KEILAR: It's really interesting. I relate to the painting analogy. So, thank you, Dr. Bicette, I appreciate it, great to see you.

There are some new and alarming details that are coming out of a hearing on security failures during the Capitol riots, with security officials testifying that intelligence failed to predict how big the attack would be.

And a man charged in the insurrection bragged about being there with his ex-girlfriend. Ahead, why she reported him to the FBI.

Plus, new details on former President Trump's future plans in the GOP as he plots his return and his revenge.



KEILAR: A Capitol riot suspect texted his ex-girlfriend during the insurrection to call her a moron, and she turned him into the feds. You can see Richard Michetti in these photos here. Prosecutors say that he sent several pictures and videos to tell his ex-girlfriend that he was trying to stop the vote.

The criminal complaint says Michetti texted, quote, if you can't see the election was stolen, you're a moron. The vote was fraud and Trump won but they won't audit the votes. We are patriots, we're not revolutionaries. The other side is revolutionaries, they want to destroy this country and they say it openly.

Now, prosecutors charged Michetti with three federal crimes, unlawful entry into a restricted building, obstructing Congress and violent conduct in the Capitol. The Justice Department has charged more than 255 people now in the Capitol attack, but that is only a small slice of the huge mob that stormed the building.

In a House hearing today, law enforcement officials said the large number of people was a big part of the problem. The acting U.S. Capitol Police chief said intelligence did not prepare them for the scope of the violence.


ACTING CHIEF YOGONANDA PITTMAN, U.S. CAPITOL POLICE: It has been suggested that the department was either ignorant of or ignored critical intelligence that indicated that an attack of the magnitude that we experienced on January 6 would occur. The department was not ignorant of intelligence indicating an attack of the size and scale we encountered on the 6th. There was no such intelligence.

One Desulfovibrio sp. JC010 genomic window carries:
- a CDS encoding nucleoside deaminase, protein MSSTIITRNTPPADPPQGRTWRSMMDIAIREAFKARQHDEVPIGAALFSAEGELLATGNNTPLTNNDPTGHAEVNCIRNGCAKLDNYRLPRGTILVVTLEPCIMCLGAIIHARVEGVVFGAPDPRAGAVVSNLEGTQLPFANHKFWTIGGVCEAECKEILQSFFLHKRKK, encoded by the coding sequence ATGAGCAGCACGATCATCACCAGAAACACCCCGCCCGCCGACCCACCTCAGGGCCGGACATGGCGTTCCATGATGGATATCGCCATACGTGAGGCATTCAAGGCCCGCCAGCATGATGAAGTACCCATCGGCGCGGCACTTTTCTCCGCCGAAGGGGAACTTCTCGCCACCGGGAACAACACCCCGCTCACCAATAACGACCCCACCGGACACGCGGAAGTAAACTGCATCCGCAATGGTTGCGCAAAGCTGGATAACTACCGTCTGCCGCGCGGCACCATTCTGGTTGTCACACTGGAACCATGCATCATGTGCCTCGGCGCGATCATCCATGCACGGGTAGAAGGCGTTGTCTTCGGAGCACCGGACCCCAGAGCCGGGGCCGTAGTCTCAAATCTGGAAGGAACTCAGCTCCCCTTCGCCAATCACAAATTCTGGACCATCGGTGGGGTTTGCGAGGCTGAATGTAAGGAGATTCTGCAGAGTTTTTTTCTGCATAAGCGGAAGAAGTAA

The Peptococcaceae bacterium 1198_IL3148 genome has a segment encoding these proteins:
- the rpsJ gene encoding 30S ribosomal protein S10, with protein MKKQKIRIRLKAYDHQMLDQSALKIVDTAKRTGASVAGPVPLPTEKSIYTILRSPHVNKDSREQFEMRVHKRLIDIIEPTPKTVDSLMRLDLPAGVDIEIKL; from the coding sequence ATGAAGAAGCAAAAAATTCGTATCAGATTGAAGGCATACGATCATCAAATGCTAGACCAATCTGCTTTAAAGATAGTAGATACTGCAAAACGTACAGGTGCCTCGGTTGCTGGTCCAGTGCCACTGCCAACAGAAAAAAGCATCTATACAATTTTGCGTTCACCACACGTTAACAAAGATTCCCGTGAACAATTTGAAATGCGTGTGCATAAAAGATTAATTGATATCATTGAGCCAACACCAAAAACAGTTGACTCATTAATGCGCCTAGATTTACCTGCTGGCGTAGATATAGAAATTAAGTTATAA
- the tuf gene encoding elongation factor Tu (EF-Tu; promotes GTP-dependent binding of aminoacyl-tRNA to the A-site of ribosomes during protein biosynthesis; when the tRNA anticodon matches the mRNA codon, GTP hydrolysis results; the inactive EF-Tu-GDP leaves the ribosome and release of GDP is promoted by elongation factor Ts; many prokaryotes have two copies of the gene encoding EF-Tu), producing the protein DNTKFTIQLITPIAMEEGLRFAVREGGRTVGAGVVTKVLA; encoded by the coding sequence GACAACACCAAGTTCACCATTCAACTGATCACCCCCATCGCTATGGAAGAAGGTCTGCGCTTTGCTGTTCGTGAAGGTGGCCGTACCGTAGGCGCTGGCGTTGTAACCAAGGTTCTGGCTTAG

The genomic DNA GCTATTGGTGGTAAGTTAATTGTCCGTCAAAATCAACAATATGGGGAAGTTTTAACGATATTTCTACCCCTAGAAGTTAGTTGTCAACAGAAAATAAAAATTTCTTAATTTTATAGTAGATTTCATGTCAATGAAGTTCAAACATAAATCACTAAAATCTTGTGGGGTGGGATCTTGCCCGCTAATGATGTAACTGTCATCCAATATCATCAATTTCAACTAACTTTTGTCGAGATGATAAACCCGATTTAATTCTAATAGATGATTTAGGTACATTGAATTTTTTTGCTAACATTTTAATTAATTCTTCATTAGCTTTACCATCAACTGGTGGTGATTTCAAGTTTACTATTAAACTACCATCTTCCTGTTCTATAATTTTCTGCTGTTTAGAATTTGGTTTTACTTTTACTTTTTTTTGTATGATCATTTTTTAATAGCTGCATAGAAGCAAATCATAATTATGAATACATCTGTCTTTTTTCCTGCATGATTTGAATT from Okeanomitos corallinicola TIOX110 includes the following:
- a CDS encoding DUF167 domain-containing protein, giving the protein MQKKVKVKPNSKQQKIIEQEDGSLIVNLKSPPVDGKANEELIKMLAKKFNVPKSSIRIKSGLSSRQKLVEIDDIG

Although we knew the likelihood for violence by extremists, no credible threat indicated that tens of thousands would attack the U.S. Capitol, nor did the intelligence receive from the FBI or any other law enforcement partner indicate such a threat.

Indeed, the Secret Service brought the vice president to the Capitol that day as they were also unaware of any credible threat of that magnitude.


KEILAR: CNN Crime and Justice Correspondent Shimon Prokupecz is covering this story for us.

A lot of the questions today, Shimon, dealt with communication failures that happened on January 6th. What happened?

SHIMON PROKUPECZ, CNN CRIME AND JUSTICE CORRESPONDENT: Yes, the communication failures. Very different kind of hearing today where we had current officials within the Capitol Police testifying as opposed to the other day where you had all these formers who were kind of pointing fingers at each other and then also pointing fingers at the intelligence.

What the acting chief here did today, probably one of the most important things, is that she admitted that there were failures on the day of the insurrection in protecting the Capitol. And as you said, Brianna, one of those things was communication.

And she said that emergency protocols were not followed on that day, that the incident command protocols that were in place for such an activity, as we saw on the insurrection, were not followed, that commanders that were on the ground that were supposed to provide leadership to officers did not do that because they themselves were in the middle of this riot and trying to fight off the rioters.


And she said that was a mistake. And so there was this communication breakdown.

She also said that the other thing that they believe, there are more threats against the Capitol, that they believe that the same militia members, she said, that were there on the day of the insurrection, they want to come back. Some of them want to come back. They have said that they want to blow up the Capitol, that they want to kill as many lawmakers as possible, so that is why we're still seeing all the fencing and the security around the Capitol.

Also I want to point one other thing out. She talked about some of the intelligence. Remember, the former officials testified the other day that there was this information that came from the FBI the day before the insurrection concerning threats and war-like atmosphere at the Capitol. She kind of downplayed that, Brianna, and that she said that, basically, even with that information, based on what the FBI brought to them, that would not have changed their security posture on that day.